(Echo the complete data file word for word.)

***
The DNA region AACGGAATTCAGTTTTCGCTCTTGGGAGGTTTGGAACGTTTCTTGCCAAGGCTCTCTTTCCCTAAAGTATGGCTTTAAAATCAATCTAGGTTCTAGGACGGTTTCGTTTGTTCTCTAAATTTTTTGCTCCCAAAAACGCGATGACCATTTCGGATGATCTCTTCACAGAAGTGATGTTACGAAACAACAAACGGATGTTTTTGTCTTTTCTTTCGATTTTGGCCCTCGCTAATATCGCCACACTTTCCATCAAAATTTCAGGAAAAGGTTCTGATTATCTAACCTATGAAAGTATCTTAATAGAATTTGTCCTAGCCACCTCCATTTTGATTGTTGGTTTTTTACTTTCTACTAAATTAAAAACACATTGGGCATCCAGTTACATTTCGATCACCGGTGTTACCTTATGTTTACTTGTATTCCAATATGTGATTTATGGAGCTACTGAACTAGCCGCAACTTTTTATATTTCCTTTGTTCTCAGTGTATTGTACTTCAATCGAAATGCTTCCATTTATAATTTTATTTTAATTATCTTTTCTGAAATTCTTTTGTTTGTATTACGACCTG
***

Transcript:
The DNA region AACGGAATTCAGTTTTCGCTCTTGGGAGGTTTGGAACGTTTCTTGCCAAGGCTCTCTTTCCCTAAAGTATGGCTTTAAAATCAATCTAGGTTCTAGGACGGTTTCGTTTGTTCTCTAAATTTTTTGCTCCCAAAAACGCGATGACCATTTCGGATGATCTCTTCACAGAAGTGATGTTACGAAACAACAAACGGATGTTTTTGTCTTTTCTTTCGATTTTGGCCCTCGCTAATATCGCCACACTTTCCATCAAAATTTCAGGAAAAGGTTCTGATTATCTAACCTATGAAAGTATCTTAATAGAATTTGTCCTAGCCACCTCCATTTTGATTGTTGGTTTTTTACTTTCTACTAAATTAAAAACACATTGGGCATCCAGTTACATTTCGATCACCGGTGTTACCTTATGTTTACTTGTATTCCAATATGTGATTTATGGAGCTACTGAACTAGCCGCAACTTTTTATATTTCCTTTGTTCTCAGTGTATTGTACTTCAATCGAAATGCTTCCATTTATAATTTTATTTTAATTATCTTTTCTGAAATTCTTTTGTTTGTATTACGACCTG